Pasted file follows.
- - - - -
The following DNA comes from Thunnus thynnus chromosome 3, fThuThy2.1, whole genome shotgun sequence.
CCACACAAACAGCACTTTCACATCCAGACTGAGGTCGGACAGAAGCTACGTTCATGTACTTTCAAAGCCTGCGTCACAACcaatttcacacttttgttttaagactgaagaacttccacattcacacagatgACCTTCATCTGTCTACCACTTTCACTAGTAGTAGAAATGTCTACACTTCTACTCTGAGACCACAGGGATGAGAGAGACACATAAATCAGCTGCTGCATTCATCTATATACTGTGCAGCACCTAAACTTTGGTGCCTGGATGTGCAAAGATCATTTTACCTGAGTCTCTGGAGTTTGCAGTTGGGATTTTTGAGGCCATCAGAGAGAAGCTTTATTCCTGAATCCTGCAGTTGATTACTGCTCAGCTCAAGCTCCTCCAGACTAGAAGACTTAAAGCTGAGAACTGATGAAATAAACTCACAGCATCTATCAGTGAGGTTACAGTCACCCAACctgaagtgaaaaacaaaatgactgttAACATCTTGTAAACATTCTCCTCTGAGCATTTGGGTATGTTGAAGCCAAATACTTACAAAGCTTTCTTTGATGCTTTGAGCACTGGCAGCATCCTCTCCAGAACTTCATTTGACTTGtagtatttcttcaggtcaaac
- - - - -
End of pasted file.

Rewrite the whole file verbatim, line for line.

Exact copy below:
The following DNA comes from Thunnus thynnus chromosome 3, fThuThy2.1, whole genome shotgun sequence.
CCACACAAACAGCACTTTCACATCCAGACTGAGGTCGGACAGAAGCTACGTTCATGTACTTTCAAAGCCTGCGTCACAACcaatttcacacttttgttttaagactgaagaacttccacattcacacagatgACCTTCATCTGTCTACCACTTTCACTAGTAGTAGAAATGTCTACACTTCTACTCTGAGACCACAGGGATGAGAGAGACACATAAATCAGCTGCTGCATTCATCTATATACTGTGCAGCACCTAAACTTTGGTGCCTGGATGTGCAAAGATCATTTTACCTGAGTCTCTGGAGTTTGCAGTTGGGATTTTTGAGGCCATCAGAGAGAAGCTTTATTCCTGAATCCTGCAGTTGATTACTGCTCAGCTCAAGCTCCTCCAGACTAGAAGACTTAAAGCTGAGAACTGATGAAATAAACTCACAGCATCTATCAGTGAGGTTACAGTCACCCAACctgaagtgaaaaacaaaatgactgttAACATCTTGTAAACATTCTCCTCTGAGCATTTGGGTATGTTGAAGCCAAATACTTACAAAGCTTTCTTTGATGCTTTGAGCACTGGCAGCATCCTCTCCAGAACTTCATTTGACTTGtagtatttcttcaggtcaaac